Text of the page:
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Case law: Employer unlawfully discriminated against white, straight, male job candidate

Employers must ensure their recruitment policies do not systemically favour job candidates with protected characteristics, such as a particular gender, sexual orientation, race or disability. However, they can operate a 'positive action plan' provided the relevant candidates are genuinely as well qualified as other candidates to do the job - or risk a discrimination claim.

April 2019

This update was published in Legal Alert - April 2019

Legal Alert is a monthly checklist from Atom Content Marketing highlighting new and pending laws, regulations, codes of practice and rulings that could have an impact on your business.

A police force aimed to improve the proportion of its workforce from under-represented groups - black and minority ethnic (BME), women, LGBT and the disabled - by preferring them over other candidates not from those groups, provided they were as well qualified as those other candidates.

It introduced a 'positive action plan' to achieve this. Positive action in recruitment and promotion is lawful provided that:

  • the individuals preferred for a job because of their protected characteristic are as well qualified for the job as anyone else;
  • the employer is not operating a specific policy of treating individuals with a protected characteristic more favourably when recruiting or promoting; and
  • the positive action is a proportionate means of achieving the legitimate aim of enabling those individuals to participate in that activity.

The positive action plan in this case filtered candidates out by requiring them to go through three stages, the last of which was an interview. Those passing the third interview stage were all treated as equally qualified for the job. Under the plan, the employer could then favour:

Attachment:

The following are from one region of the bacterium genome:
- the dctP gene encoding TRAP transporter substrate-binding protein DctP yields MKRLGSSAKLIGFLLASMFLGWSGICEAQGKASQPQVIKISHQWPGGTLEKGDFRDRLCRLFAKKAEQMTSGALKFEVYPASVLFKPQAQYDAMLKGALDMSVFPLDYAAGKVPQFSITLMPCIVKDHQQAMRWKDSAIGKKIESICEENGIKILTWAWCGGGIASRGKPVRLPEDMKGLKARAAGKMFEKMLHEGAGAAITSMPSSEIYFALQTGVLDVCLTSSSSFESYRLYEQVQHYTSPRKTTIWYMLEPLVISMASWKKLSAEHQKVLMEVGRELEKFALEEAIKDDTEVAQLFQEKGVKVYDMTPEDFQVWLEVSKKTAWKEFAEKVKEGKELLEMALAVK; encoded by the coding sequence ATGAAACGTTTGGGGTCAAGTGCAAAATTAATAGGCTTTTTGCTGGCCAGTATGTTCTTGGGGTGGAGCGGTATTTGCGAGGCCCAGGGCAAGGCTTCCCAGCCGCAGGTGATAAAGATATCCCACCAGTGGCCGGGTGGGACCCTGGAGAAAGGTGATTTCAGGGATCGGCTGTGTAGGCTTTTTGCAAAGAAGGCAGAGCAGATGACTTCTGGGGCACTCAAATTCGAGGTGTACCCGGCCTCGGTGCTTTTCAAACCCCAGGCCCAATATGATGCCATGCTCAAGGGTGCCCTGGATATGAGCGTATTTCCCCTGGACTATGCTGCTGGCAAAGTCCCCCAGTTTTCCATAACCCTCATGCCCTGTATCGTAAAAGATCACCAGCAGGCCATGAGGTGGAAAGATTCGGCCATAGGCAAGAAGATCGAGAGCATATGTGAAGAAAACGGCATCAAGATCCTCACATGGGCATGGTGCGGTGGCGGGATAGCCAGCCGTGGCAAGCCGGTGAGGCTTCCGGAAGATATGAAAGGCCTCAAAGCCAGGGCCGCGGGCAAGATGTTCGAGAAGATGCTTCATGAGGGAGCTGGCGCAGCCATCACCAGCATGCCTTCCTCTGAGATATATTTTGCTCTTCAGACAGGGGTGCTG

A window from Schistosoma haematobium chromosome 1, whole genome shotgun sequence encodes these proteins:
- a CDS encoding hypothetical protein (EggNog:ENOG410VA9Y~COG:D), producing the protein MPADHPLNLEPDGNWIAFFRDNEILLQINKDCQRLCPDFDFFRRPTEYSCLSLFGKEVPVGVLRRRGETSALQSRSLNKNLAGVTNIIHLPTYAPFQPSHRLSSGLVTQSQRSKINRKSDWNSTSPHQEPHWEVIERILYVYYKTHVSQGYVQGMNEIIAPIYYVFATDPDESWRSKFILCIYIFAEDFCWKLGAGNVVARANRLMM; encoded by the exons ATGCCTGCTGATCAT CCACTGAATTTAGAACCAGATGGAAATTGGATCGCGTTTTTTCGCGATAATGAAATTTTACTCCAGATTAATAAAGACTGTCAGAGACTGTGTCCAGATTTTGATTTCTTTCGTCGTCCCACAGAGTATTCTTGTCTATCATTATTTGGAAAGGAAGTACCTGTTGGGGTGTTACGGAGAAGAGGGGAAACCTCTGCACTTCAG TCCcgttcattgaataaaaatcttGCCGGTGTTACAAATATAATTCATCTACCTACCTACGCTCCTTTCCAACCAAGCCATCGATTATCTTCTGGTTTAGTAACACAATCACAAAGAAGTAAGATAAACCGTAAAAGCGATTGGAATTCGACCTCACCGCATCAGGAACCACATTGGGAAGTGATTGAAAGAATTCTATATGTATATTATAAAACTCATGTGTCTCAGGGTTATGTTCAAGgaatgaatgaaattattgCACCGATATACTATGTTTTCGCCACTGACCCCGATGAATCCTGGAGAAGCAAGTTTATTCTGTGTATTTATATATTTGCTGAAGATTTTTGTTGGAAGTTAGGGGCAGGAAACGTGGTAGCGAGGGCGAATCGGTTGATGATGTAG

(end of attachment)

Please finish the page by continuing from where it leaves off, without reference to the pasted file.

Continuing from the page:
• candidates with the relevant protected characteristics;
  • candidates for whom English was a second language; and
  • existing employees.

when offering jobs because the fact they had done so meant they were as well qualified as everyone else to do the job.

A white, heterosexual man applied to become a policeman during a recruitment round but, despite doing well in the three stages and passing the final interview, he was not offered a job. A total of 127 people had passed the third interview stage.

He claimed direct discrimination on grounds that candidates with certain protected characteristics under equality laws - such as gender, disability, race, nationality and sexual orientation - had been preferred over him even though they were in fact less well-qualified for the role.

The Employment Tribunal (ET) found that the employer's use of a simple pass/fail system when assessing how well a candidate had done at the final interview stage, and treating everyone who passed as equally well qualified, was flawed. The fact that significant numbers passed that stage meant a significant number of individuals were treated as equally well qualified - but it was inconceivable that so many individuals were in fact equally well qualified.

The ET also ruled that what the employer was doing amounted to a policy of treating individuals with protected characteristics more favourably, which is unlawful unless it can be justified as a proportionate means of achieving a legitimate aim.

It said that the employer's aim was a legitimate aim, but the approach taken was not a proportionate means of achieving it. The threshold above which everyone was treated as equally qualified was too low, and the employer's assessment of candidates was not qualitative enough. The employer had therefore unlawfully discriminated against the candidate who was white, heterosexual and male.

Positive action in recruitment and promotion should be distinguished from general positive action - and positive discrimination (giving someone a job just because they are of a certain gender, race, etc even if others are better qualified) - which is unlawful.

Operative date

  • Now

Recommendation

  • Employers must ensure their recruitment policies do not systemically favour candidates with specific protected characteristics such as a particular gender, orientation, race or disability - but they can operate a 'positive action plan' favouring such candidates when appropriate, if they are as well qualified as other candidates to do the job and the plan genuinely identifies that they are.

Case ref: Furlong v Chief Constable of Cheshire Police, Case No. 2405577/18

Disclaimer: This article from Atom Content Marketing is for general guidance only, for businesses in the United Kingdom governed by the laws of England. Atom Content Marketing, expert contributors and ICAEW (as distributor) disclaim all liability for any errors or omissions.

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